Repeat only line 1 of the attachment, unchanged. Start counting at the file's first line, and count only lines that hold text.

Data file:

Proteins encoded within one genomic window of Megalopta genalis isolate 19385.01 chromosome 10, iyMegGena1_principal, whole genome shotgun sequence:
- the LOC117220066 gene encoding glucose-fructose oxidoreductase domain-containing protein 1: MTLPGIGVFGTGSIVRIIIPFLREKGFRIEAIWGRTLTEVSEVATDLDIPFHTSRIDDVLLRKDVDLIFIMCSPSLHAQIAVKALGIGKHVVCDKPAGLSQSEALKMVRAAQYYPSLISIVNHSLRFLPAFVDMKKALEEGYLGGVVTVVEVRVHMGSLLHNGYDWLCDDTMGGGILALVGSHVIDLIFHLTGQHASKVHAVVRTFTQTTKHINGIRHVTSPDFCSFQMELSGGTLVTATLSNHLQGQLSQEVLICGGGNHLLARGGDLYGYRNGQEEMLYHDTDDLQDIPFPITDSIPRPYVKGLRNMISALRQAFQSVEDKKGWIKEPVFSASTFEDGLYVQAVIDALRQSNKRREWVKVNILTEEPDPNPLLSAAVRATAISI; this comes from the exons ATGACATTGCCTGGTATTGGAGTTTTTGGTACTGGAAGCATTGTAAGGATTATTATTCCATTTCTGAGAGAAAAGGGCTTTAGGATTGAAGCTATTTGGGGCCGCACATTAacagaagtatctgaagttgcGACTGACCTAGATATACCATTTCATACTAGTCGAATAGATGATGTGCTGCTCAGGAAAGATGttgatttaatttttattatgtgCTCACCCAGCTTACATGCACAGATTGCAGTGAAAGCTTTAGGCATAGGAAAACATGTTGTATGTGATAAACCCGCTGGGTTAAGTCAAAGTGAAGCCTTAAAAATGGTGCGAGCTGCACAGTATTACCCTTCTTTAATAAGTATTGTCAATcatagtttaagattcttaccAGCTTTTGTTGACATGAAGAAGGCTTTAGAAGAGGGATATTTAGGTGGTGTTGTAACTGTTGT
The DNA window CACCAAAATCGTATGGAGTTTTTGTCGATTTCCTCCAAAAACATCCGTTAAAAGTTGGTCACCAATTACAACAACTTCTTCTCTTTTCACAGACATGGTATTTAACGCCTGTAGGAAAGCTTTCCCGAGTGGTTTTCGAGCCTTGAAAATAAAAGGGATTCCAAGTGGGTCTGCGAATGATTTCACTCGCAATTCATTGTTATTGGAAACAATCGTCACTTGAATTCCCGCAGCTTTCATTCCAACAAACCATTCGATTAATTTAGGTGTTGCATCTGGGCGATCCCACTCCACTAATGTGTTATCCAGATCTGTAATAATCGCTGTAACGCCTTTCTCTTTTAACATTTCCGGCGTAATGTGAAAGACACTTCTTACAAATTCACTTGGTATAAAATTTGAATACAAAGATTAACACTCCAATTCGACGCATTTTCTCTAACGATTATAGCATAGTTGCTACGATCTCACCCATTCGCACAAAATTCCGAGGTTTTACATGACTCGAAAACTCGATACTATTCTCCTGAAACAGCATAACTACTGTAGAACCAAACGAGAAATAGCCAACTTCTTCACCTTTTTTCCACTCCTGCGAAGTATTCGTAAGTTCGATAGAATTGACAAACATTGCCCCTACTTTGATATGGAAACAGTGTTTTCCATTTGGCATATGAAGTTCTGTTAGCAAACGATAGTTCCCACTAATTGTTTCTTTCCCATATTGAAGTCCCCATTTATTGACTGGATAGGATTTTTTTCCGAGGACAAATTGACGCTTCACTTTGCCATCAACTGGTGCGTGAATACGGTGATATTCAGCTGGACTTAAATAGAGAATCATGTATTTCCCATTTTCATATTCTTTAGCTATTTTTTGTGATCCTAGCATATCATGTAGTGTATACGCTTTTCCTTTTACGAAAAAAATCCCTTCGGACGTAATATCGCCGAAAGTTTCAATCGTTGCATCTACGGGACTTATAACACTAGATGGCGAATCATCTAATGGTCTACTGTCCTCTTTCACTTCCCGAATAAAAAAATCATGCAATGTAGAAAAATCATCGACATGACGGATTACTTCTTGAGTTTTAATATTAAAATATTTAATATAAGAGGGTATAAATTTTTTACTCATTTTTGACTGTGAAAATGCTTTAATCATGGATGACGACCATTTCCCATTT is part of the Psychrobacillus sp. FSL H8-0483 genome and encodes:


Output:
Proteins encoded within one genomic window of Megalopta genalis isolate 19385.01 chromosome 10, iyMegGena1_principal, whole genome shotgun sequence: